How your language manipulates your eyes.
Did you know that there are colours taken for granted within one culture that may simply not exist in another, or are expressed in a very different way.
“Green with envy”, “feeling blue” – as an English speaker you don’t need an explanation for these well-known sayings. Yet, it’s nearly impossible to translate them into a number of other languages.
Since we started with green and blue, let’s try to understand how different cultures see these colours (and whether they see them at all).
The Case of Green and Blue.
In the Vietnamese language, there aren’t separate words for green and blue. Instead, there is a single word, “xanh”, for both. Speakers describe the colours by adding either of the reference words – the sky, the ocean or the leaves:
Xanh da trời – “grue like the sky”.
Xanh dương – “grue like the ocean”.
Xanh lá cây – “grue like the leaves”.
This also shows that Vietnamese speakers distinguish between “dark blue” and “light blue” – seeing them as two individual colours, rather than shades of one.
This is just one example.
Colour seems to be something that looks the same for all humans, no matter where they live. However, colour vocabulary is not identical among cultures. For a long time, scholars have been trying to investigate this phenomenon.
A fascinating research was published by Roberson, Davidoff, Davies & Shapiro. The academics compared the colour terminology and vision between English speakers and the Himba tribe in Northern Namibia.The results confirmed the direct correlation between the language and the colour vision.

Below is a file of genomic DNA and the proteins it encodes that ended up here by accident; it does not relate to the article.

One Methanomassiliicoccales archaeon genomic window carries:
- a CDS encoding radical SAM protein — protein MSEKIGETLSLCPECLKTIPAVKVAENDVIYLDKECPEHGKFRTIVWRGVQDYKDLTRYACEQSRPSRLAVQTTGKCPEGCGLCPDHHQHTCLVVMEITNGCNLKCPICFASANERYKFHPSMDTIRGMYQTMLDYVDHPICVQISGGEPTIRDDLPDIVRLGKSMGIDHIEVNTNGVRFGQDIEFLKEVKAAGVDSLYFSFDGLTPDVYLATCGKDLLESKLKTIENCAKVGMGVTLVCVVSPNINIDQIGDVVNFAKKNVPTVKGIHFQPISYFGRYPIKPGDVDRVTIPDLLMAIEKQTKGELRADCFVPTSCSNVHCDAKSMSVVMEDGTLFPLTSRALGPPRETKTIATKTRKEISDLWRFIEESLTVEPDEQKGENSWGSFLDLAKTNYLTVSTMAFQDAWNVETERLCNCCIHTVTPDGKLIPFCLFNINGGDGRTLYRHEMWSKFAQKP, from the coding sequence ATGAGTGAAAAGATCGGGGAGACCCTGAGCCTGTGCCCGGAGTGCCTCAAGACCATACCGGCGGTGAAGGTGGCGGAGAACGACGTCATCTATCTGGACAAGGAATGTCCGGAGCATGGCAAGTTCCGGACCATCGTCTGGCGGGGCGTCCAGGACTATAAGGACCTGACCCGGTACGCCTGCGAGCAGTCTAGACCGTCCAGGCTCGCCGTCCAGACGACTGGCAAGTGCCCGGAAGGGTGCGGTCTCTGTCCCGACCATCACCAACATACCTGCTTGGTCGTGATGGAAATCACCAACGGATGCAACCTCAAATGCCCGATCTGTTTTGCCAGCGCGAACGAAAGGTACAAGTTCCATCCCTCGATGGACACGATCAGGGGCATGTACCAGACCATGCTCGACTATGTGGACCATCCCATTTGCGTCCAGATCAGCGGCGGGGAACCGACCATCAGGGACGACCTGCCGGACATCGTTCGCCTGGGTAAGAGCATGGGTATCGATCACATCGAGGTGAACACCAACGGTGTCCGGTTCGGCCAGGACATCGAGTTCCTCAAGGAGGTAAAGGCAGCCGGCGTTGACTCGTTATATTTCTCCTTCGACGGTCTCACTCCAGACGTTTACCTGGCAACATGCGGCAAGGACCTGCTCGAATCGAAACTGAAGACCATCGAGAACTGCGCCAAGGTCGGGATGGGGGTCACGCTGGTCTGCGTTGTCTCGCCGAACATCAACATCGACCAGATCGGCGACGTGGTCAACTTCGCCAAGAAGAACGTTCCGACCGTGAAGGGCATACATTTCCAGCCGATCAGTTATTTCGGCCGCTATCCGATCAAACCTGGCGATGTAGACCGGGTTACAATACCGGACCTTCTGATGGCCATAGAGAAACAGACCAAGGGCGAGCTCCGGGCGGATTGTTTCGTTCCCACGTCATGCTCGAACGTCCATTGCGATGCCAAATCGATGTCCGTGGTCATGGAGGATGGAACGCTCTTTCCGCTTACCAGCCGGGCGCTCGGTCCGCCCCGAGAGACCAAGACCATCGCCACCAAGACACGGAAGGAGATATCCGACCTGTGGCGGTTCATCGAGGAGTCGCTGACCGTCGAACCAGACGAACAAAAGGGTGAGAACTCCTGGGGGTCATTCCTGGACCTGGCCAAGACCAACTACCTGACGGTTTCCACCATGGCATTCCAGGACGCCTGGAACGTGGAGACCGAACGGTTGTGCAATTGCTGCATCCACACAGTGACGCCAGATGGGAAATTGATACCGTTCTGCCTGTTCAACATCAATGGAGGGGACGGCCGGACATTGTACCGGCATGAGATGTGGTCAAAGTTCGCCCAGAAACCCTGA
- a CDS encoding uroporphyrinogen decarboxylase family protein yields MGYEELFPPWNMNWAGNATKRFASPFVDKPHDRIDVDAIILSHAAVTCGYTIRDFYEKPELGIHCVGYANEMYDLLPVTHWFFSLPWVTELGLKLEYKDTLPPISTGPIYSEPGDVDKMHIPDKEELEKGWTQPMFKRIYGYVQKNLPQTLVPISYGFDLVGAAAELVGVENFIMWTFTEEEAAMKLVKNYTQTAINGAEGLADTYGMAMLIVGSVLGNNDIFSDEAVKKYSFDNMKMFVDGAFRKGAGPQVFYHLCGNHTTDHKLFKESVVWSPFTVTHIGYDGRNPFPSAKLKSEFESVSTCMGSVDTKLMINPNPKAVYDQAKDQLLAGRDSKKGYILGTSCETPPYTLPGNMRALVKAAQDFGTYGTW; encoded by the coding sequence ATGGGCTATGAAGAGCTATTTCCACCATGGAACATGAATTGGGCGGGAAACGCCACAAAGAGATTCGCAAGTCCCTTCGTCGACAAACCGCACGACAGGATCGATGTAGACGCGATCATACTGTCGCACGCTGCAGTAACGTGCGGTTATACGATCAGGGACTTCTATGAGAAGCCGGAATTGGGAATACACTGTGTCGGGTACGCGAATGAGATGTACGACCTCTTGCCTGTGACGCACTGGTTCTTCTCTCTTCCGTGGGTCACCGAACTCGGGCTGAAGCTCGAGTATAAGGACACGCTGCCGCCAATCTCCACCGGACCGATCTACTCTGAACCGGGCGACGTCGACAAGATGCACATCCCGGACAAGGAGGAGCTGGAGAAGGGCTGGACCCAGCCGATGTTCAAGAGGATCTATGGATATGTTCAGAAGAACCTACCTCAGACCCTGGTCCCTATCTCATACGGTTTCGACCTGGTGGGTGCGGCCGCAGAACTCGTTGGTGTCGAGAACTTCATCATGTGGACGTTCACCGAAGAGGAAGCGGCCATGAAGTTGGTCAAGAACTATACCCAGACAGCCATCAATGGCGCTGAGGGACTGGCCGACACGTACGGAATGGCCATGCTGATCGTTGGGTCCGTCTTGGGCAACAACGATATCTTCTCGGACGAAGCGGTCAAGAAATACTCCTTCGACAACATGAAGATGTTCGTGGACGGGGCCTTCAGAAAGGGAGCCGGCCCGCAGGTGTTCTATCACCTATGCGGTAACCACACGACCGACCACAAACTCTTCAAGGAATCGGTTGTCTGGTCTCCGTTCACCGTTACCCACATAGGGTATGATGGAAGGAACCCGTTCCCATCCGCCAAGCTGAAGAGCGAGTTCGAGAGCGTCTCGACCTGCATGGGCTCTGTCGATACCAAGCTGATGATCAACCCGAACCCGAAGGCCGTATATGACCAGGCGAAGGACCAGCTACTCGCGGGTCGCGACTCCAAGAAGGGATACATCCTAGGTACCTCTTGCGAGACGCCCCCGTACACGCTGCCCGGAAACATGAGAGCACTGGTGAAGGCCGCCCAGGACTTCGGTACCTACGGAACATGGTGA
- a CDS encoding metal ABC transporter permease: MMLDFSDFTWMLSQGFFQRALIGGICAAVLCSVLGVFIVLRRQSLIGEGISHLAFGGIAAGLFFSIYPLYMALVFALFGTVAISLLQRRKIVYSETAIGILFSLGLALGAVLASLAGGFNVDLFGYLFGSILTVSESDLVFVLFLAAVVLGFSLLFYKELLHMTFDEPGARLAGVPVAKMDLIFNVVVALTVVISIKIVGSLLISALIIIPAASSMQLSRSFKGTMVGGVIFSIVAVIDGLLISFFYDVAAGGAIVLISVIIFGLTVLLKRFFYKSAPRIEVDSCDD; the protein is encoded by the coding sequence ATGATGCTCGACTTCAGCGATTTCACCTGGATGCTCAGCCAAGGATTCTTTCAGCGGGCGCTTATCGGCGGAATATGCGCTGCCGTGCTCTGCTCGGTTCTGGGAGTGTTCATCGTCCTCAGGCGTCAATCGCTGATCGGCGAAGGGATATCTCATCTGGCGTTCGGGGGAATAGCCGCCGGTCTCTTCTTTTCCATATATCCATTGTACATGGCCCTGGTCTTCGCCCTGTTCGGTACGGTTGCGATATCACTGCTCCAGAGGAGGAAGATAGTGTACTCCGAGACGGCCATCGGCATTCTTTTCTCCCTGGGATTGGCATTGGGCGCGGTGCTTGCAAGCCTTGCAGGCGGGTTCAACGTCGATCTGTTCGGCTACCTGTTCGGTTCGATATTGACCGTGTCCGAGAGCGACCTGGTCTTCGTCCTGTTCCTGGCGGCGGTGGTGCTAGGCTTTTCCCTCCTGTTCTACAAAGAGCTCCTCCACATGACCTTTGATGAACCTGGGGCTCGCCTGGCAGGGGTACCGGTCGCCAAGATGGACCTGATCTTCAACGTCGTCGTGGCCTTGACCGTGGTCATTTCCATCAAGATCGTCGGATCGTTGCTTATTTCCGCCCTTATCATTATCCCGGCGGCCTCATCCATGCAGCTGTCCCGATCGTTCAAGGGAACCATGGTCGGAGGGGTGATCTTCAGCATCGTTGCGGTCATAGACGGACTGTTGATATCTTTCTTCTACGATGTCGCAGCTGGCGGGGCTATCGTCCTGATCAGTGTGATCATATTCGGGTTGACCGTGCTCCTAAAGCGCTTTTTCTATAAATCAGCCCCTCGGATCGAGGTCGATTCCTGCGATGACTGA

The Himba tribe. Namibia.
In most regions of the world, people are used to recognising colours as they are allocated on the spectrum.
This is not the case for Himba, where there are 5 groups of colours:
- Serandu – red, orange, pink, brown and some yellows.
- Dambu – some greens, reds, beige and shades of yellow.
- Zuzu – most dark colours, black, dark red, dark purple, dark blue.
- Vapa – lighter colours like yellow and white.
- Buru – greens and blues with no distinction.
The experiment consisted of two parts.
First, the participants were given an image with 12 green tiles, one of which was of a slightly lighter or darker shade. A westerner’s eye could barely spot the difference in shades, whereas the Himba quickly identified the outlier.
In the second part, one of the tiles was distinctly blue. The results were surprising. It took the participants much longer time to tell which tile stood out, and they made more mistakes.
This is explained by the fact that the Himba language uses a variety of terms for shades of green, whereas blue is grouped together under the same name with the greens. The scientists suggest that without a specific word for a colour, people find it much harder to identify the difference visually. The experiment confirmed the hypothesis that language has a direct effect on one’s visual perception.
Japan: modern implications of the old language.
Anyone who’s ever been to Japan, noticed that the traffic lights there don’t look exactly like those in the rest of the world.
Historically, the old Japanese language had only four colour terms – red, white, black and blue. These didn’t denote particular colours like they do today, but rather referred to various hues and shades. ‘Red’ stood for warm hues, ‘black’ was used for dark shades and ‘white’ for bright. The ‘blue’ (ao), included a broad range of cold hues, among which was also green.
A few centuries ago, the modern word for ‘green’ (midori) appeared. But even after that, green was related to “ao”. Overlaps were inevitable.